From L-R: Luis Chavez, Marlon Moreno, Adriana Llano, Ana Carolina Garcia, Sergio Plaja

Nicaragua targets Canadian market with promise of adventure and diversity

TORONTO — Positioning it as a destination with colonial cities, boutique properties and 566 natural reserves to explore, Nicaragua is encouraging everyone from adventurers to cruisers to see the Caribbean’s newest hotspot for themselves.

While at an industry breakfast yesterday at Toronto’s Bisha Hotel, the Nicaraguan Tourism Board highlighted what’s new in the destination and the many reasons to visit.


Marlon Moreno, CEO of Moreno & Company, which represents the Nicaraguan Tourism Board in North America, told guests that despite a recent decrease in Canadian travellers, “what we would like to see over the course of the next few years are joint programs with Canadian travel and trade.”


In terms of visitation, Canada ranks 6th among all international markets, with almost 50,000 travellers in 2017. According to Moreno, the Nicaraguan market is heavily influenced by tourism, with $840 million dollars of the country’s income coming from tourism in 2017.

Highlights of the presentation included:


Granada is one of the oldest colonial cities in Central America, with a rich colonial structure that’s evident in its architecture. Visitors can soak up the local atmosphere with excursions to open markets, churches, tile shops, hammock shops and also through horse and carriage ride.

León, also a must-see, can be characterized by its cobblestone streets, more than 18 churches, and a variety of cafes and shops. It is also home to the Cathedral of León, the largest cathedral in Central America. The museums within this town showcase the many political, natural and cultural aspects of Nicaraguan history.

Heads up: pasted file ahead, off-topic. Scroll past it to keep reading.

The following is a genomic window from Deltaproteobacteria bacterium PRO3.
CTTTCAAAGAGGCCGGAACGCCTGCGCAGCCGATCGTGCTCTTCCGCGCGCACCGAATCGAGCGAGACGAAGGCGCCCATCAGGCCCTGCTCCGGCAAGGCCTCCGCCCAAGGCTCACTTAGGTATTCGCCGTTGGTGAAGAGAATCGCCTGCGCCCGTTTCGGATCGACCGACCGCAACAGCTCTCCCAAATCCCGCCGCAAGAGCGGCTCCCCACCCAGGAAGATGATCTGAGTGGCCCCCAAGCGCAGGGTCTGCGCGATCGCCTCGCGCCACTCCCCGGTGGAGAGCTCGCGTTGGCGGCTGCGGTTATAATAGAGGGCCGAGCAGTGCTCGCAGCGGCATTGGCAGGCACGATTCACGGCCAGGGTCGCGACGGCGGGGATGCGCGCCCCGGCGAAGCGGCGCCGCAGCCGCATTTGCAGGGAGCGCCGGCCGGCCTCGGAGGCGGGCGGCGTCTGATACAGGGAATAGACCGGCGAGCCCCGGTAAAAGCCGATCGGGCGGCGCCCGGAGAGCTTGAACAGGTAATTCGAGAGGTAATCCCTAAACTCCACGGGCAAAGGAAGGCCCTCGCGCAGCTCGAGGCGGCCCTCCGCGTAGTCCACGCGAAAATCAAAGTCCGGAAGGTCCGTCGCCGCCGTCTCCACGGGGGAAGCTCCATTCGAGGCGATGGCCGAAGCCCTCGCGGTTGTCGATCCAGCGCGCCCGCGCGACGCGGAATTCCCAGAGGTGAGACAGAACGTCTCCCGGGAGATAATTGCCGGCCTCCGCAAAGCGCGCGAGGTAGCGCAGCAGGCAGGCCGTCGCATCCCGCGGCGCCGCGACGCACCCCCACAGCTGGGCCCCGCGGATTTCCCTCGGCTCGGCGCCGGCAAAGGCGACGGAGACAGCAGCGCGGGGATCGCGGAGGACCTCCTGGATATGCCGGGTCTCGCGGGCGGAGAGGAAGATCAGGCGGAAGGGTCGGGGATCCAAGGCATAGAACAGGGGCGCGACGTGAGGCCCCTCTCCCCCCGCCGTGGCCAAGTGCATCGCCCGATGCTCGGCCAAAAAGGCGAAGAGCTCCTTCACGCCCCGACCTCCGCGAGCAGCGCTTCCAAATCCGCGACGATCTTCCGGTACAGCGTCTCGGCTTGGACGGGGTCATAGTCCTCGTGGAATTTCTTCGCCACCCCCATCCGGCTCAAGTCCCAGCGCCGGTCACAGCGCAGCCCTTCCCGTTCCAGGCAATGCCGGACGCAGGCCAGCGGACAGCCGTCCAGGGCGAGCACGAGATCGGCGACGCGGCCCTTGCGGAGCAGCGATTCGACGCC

Nicaragua is an area with 566 natural reserves and contains 78 protected areas that showcase the natural beauty and significance of the country. The unspoiled nature allows travellers to unplug and be at one with nature, said Moreno.


Nicaragua has a wide variety of boutique properties ranging from mid-range to luxury.

Jícaro Lodge is located in the Granada Isletas and allows travellers to choose a sustainability tour or partake in other trips to neighbouring islands where the property is involved in several social and environmental projects.

The hotels in Nicaragua range from those interested in a backpacking trip to business travellers looking to stay at a Holiday Inn or Intercontinental. Many of the hotels can be classified as surf boutique properties because of where they are located, and the experiences travellers can have when staying there.


Adventure is one of the key selling points of this Central American country. Visitors can enjoy canopy touring, which takes up up to as high as 100 feet in the air, scuba diving, snorkelling and surfing, with many different spots and beaches offering “the perfect wave”.

A widely popular adventure choice for travellers is sandboarding down the Cerro Negro, a 400-metre high live volcano.


Moreno added that cruising in Nicaragua is off to a great start, saying that “from the end of 2018 until now, 75 cruises have gone through Nicaragua including MSC and Holland America Line, with this number expected to increase.”

Ben Stasiuk, General Manager Central and South America, Arctic & Antarctica, Goway Travel, who recently visited Nicaragua, spoke of the lively local atmosphere. Noting how much improvement has been made since his previous visit in 2005, Stasiuk assured those in attendance that “the people there are wanting business and wanting visitors.” He also touched on the engagement of tourism providers and their interest in having new people experience their country.

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